Learning and development (L&D) is critical for business growth, and regular training is a must to remain current with industry trends and technologies. Research from the Willis Towers Watson 2021 Talent Attraction and Retention Survey states employers are planning to increase and create more targeted opportunities for employee training. 65% of employers that have acted, or plan to, are making this a permanent strategy for attraction. And for good reason – L&D programs have been proven to increase employee retention and upskilling an employee is more cost-effective than replacing with a new hire.
While spending on in-person training will likely go down, spending on L&D as a whole is expected to increase. This could include anything from internal programs focused on skill enhancement and career planning, to mentoring programs, or external partnerships focused on reskilling and upskilling.
Companies with a distributed workforce increased to 48% post-pandemic, a trend that is forecasted to grow in 2022. With the rapid shift to remote work, many employers invested in new technologies to ensure employee productivity and collaboration. In fact, HR tech spending was up 57% in 2021, with a focus on learning, recruiting, analytics, benefits, and skills management. Hoping to tap into these benefits, organizations are planning to increase their investments in HR tech through 2022, according to a PwC global survey of 600 HR and HR information technology leaders. Gartner reinforces these findings, and projects that even though one-third of HR leaders plan for budget cuts next year, 90% still plan to either maintain or increase their investment in technology.
Health plan premiums
Rising costs and increased healthcare utilization fueled by deferred care in 2020 drove employers to find new ways to control costs this year. Despite the effort, annual family premiums for employer-sponsored health insurance in the U.S. rose 4% in 2021. Recent employer surveys by several HR consultancies also revealed that U.S. employers are expecting their group health plan premiums to increase, on average, around 5% in 2022.
The rise in prices can be attributed to many reasons… labor shortages, wage inflation, supply chain issues, and the new broker disclosure agreements. It’s not surprising that employers will look to lower costs, while still offering high quality care. A Willis Towers Watson survey asked employers how they expect to address rising costs, and what they anticipate offering in their 2022 employee benefit plans. Respondents listed telehealth options, mental well-being programs, pay- and grade-based contributions, centers of excellence, concierge services, onsite health promotions, specialty drugs, and more.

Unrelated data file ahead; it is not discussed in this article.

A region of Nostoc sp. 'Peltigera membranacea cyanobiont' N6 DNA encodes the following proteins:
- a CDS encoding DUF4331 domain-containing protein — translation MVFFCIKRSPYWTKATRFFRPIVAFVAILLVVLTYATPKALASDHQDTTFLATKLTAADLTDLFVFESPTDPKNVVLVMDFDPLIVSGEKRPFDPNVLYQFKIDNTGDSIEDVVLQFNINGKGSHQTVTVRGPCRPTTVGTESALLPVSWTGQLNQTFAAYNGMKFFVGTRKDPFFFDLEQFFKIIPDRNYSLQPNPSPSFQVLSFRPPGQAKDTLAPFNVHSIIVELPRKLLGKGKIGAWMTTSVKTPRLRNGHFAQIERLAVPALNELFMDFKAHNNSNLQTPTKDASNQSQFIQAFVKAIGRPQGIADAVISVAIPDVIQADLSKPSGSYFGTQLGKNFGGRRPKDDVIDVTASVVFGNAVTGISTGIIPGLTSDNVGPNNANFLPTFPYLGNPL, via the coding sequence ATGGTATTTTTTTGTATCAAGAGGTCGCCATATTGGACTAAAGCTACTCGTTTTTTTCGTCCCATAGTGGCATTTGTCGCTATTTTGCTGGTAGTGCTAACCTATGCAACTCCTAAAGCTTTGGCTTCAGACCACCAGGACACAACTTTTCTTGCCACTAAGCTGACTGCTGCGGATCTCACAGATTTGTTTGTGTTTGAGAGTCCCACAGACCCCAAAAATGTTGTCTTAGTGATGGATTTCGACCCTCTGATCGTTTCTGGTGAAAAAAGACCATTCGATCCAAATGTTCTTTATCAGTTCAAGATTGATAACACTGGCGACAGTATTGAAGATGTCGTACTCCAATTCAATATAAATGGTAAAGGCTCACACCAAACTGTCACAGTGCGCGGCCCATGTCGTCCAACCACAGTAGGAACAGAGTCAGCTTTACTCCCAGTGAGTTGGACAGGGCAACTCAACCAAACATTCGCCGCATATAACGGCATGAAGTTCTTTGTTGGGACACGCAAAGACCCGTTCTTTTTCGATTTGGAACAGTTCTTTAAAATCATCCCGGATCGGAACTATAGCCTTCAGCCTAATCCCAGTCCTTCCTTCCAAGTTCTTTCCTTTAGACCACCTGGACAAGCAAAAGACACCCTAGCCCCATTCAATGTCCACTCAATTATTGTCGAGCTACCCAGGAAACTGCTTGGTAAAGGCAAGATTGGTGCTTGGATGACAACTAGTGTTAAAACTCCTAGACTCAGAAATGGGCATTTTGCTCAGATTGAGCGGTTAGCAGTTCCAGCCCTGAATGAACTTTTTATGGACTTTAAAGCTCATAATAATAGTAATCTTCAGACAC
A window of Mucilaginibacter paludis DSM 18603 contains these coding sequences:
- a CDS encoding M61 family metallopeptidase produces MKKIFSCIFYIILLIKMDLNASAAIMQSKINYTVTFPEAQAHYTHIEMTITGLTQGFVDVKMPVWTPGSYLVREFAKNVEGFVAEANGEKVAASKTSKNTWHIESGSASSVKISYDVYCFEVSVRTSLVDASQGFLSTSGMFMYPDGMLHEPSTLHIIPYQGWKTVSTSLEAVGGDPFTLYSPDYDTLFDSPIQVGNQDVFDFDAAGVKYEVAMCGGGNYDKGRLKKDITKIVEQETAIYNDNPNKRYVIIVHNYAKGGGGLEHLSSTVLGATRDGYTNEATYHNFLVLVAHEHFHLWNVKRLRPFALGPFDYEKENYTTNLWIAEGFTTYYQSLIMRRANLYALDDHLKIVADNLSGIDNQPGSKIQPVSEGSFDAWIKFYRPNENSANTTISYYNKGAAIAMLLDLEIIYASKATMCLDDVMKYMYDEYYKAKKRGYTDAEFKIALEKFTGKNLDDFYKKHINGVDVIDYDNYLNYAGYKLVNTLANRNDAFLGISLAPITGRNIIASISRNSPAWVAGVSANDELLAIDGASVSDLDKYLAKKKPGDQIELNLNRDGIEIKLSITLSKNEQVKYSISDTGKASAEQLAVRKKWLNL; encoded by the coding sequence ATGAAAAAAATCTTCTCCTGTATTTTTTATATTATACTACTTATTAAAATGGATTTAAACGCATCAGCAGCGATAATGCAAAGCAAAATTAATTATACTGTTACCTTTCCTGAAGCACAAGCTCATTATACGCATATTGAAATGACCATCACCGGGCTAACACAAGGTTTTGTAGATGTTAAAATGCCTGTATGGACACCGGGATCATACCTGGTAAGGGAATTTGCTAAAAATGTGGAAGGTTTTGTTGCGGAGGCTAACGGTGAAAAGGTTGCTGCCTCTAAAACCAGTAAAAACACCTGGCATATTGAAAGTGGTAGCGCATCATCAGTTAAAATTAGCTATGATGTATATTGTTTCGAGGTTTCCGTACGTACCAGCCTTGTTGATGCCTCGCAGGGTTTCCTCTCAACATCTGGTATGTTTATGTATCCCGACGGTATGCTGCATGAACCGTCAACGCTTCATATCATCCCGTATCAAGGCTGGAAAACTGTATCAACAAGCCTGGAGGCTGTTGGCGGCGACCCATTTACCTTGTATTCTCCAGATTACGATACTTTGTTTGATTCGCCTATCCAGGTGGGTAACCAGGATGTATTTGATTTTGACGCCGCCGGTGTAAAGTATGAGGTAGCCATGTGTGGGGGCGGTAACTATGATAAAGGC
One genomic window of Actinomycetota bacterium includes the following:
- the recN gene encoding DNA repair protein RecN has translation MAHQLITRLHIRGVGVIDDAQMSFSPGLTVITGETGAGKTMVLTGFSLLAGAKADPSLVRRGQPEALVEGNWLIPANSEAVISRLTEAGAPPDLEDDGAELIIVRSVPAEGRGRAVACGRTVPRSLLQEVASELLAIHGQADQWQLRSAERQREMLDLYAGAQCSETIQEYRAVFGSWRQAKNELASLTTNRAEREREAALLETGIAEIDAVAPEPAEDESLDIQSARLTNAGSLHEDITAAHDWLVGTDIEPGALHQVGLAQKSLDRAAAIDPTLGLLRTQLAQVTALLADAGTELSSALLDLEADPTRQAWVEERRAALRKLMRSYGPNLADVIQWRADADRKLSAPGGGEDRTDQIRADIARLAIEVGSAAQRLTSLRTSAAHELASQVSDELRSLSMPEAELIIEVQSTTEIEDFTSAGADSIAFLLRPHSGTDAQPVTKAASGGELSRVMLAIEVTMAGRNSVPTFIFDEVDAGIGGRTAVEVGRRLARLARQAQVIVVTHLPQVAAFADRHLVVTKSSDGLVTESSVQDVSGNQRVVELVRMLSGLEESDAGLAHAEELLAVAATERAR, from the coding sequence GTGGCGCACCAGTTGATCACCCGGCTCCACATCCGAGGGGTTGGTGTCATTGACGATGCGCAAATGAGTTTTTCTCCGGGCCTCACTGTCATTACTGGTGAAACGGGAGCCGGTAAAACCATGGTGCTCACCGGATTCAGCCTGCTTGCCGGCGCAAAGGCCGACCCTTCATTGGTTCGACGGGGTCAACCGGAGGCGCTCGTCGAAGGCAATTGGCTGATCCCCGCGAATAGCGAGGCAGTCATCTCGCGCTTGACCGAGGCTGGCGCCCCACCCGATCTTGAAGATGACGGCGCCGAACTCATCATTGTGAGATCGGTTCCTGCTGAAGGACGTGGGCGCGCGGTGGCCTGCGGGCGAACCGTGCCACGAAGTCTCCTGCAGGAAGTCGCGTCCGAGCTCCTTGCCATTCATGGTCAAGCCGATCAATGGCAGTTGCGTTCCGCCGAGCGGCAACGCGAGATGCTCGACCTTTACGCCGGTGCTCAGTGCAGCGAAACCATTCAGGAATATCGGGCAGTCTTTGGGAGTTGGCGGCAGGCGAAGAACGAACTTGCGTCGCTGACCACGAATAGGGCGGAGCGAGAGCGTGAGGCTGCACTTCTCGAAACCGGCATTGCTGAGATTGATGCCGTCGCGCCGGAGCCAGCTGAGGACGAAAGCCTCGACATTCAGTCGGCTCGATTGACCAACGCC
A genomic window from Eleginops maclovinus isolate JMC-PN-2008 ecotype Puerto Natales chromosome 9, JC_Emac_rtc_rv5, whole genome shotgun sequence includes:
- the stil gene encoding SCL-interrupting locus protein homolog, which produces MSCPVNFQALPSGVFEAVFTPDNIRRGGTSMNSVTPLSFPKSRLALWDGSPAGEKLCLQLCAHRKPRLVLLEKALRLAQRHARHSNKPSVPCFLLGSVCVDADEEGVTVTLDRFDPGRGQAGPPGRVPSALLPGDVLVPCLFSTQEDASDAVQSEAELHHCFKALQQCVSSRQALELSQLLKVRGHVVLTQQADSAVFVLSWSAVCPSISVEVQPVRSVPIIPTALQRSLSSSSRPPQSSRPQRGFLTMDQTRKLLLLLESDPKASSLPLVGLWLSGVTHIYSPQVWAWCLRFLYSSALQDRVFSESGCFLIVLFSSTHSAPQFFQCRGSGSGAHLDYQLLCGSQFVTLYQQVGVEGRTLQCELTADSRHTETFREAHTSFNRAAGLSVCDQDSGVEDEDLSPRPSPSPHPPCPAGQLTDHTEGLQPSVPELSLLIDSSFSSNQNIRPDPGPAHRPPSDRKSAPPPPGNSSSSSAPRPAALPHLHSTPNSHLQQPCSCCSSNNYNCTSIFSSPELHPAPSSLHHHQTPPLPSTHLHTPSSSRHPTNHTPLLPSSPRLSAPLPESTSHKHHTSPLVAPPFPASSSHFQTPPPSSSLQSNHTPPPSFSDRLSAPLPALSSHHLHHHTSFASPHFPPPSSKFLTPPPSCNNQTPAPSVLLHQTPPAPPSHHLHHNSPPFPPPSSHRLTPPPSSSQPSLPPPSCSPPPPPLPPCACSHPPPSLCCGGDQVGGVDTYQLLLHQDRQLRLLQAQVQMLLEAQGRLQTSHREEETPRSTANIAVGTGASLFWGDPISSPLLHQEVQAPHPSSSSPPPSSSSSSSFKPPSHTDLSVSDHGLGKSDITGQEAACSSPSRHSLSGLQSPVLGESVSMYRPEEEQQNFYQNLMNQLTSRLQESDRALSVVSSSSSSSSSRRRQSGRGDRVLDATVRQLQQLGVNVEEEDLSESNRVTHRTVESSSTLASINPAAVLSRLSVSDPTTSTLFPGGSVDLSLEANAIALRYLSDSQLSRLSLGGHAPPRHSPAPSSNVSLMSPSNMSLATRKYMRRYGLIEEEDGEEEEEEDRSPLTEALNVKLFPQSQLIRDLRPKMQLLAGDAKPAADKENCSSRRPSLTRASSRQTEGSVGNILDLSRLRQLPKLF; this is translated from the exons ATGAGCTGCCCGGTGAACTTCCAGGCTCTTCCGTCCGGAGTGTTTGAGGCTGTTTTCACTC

Those Fortune 500-level benefit offerings can be costly for many SMBs. Fortunately, working with a professional employer organization (PEO) like ExtensisHR can be the answer. PEOs leverage their large group bargaining power—giving SMBs access to world-class employee benefits at a fraction of the cost.
Making data-driven decisions
There’s no doubt HR leaders will have to navigate rising costs across the board in 2022, but outsourcing these functions, including assistance with budget planning, to a PEO partner can help SMBs manage HR administrative needs.
PEOs have access to market intelligence, benchmarking, and statistical data that can help employers forecast and plan their budget strategies accordingly. The better you can understand your HR costs, the better you can plan for what your company really needs. Whether it’s full-service recruiting, offering perks such as 401(k)s, voluntary benefits, complimentary benefits, access to HR and compliance experts, or industry-leading HRIS platforms, a PEO company can ensure you have the resources to keep your business growing.
Need guidance on how to allocate your HR budget for 2022? Our experts are here to help.